When it comes to fostering relations between Germany and the United States, the Atlantik-Brücke in Berlin is the most important player. For almost 70 years, the non-profit organization has worked, according to its statutes, to “deepen the collaboration between Germany, Europe and America on all levels.”
The American ambassador usually plays a key role in this process. When a new chief U.S. diplomat arrives in the German capital, the Atlantik-Brücke organizes a big dinner, an event that has become a regular tradition.
When U.S. Ambassador Richard Grenell took up his posting in Germany last year, there were plans to welcome him according to that custom, but Grenell didn’t want to. He wasn’t interested.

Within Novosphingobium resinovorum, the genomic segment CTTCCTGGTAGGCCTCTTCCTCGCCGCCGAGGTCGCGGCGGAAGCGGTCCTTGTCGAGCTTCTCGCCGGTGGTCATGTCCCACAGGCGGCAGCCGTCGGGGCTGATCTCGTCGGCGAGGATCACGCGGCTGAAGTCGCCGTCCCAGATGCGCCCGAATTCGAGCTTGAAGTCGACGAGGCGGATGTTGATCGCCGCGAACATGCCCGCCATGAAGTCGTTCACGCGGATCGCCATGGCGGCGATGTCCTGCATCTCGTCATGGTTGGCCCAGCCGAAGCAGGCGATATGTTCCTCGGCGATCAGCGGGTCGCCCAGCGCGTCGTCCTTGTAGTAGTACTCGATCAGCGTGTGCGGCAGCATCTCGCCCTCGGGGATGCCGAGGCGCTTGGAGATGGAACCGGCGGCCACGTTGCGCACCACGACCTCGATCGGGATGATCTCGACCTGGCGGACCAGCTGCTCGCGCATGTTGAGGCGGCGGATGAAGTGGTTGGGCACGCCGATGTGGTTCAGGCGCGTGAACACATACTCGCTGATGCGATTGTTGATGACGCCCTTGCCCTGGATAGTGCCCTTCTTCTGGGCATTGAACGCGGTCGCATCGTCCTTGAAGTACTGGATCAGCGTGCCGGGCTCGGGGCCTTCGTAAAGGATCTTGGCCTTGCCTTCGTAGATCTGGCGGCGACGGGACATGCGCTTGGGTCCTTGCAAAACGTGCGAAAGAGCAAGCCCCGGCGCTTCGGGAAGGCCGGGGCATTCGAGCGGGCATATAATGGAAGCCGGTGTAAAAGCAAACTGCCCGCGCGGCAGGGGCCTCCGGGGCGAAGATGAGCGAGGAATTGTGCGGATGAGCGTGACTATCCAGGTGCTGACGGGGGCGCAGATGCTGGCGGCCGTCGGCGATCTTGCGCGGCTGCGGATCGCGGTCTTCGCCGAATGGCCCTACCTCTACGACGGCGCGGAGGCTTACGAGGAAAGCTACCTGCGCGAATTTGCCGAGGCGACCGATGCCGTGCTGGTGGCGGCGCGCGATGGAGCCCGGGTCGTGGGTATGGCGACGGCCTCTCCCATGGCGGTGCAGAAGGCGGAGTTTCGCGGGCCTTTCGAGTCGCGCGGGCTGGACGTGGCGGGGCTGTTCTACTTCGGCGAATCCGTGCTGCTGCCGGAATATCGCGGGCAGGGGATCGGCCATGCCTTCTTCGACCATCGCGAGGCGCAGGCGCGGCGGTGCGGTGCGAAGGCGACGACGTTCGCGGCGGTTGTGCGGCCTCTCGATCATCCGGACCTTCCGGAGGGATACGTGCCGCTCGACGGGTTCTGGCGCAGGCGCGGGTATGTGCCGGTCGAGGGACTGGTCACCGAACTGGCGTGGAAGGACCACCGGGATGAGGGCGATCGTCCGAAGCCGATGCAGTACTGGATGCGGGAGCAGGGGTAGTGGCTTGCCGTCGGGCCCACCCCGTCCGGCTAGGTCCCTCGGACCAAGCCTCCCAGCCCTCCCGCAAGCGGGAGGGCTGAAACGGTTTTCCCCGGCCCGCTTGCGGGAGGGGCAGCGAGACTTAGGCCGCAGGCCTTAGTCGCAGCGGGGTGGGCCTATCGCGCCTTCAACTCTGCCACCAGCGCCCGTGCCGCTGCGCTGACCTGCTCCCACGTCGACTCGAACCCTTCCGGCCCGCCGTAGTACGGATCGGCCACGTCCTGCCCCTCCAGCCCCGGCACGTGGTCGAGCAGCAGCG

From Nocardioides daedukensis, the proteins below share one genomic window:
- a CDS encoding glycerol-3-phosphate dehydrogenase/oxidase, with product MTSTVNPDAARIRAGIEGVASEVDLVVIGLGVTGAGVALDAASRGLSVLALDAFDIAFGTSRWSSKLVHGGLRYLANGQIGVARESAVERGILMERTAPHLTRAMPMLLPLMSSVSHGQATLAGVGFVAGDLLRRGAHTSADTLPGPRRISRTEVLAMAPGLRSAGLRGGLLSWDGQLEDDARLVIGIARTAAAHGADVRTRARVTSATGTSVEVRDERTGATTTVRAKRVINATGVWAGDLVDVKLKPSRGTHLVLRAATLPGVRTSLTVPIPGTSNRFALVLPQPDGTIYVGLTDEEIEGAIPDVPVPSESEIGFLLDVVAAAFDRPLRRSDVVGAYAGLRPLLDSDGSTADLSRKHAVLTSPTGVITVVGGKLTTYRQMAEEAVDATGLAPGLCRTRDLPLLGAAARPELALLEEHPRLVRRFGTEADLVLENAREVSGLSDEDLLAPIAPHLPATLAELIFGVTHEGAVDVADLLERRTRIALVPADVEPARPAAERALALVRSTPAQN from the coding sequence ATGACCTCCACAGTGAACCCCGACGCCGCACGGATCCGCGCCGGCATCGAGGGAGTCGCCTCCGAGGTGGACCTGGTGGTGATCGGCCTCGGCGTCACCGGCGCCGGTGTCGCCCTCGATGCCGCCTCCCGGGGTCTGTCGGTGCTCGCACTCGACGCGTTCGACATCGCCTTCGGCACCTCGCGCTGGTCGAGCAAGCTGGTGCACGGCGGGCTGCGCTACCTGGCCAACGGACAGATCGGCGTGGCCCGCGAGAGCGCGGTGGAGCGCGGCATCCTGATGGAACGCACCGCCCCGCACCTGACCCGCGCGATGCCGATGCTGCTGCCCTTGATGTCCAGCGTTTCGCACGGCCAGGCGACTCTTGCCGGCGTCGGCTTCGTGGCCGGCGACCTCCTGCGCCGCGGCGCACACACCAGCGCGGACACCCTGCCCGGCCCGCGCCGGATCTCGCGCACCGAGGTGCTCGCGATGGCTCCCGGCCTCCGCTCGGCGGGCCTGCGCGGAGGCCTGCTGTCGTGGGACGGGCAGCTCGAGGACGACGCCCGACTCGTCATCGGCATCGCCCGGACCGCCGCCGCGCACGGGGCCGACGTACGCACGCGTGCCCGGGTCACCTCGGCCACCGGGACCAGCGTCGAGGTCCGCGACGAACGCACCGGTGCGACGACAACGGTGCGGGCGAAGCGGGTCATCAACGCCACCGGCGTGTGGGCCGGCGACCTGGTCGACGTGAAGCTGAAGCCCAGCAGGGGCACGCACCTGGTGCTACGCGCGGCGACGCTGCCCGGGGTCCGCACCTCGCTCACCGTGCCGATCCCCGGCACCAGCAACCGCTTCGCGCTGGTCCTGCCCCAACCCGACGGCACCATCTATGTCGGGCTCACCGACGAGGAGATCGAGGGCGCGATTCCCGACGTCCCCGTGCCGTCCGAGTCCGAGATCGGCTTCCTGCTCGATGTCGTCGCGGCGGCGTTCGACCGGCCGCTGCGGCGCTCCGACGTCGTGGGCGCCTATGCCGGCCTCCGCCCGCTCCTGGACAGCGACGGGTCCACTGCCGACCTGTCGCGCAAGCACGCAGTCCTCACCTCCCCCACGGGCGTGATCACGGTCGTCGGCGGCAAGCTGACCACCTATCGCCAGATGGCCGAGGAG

The ambassador also turned down the invitation to speak at a meeting of the organization’s members in late June of last year. Nor did Grenell want to hold a talk at the ensuing barbecue, where he was described as the “guest of honor.” He instead gave two students an interview that mostly centered on his dog and its importance to the ambassador’s life. Then he disappeared again.
Since then, there has been radio silence between Donald Trump’s representative in Berlin and the most important German-American lobby group. The only thing that exceeds Grenell’s demonstrative disinterest in the Atlantik-Brücke, it seems, is his pretension to power. When it comes to who should lead the group, the U.S. ambassador still wants to have his say.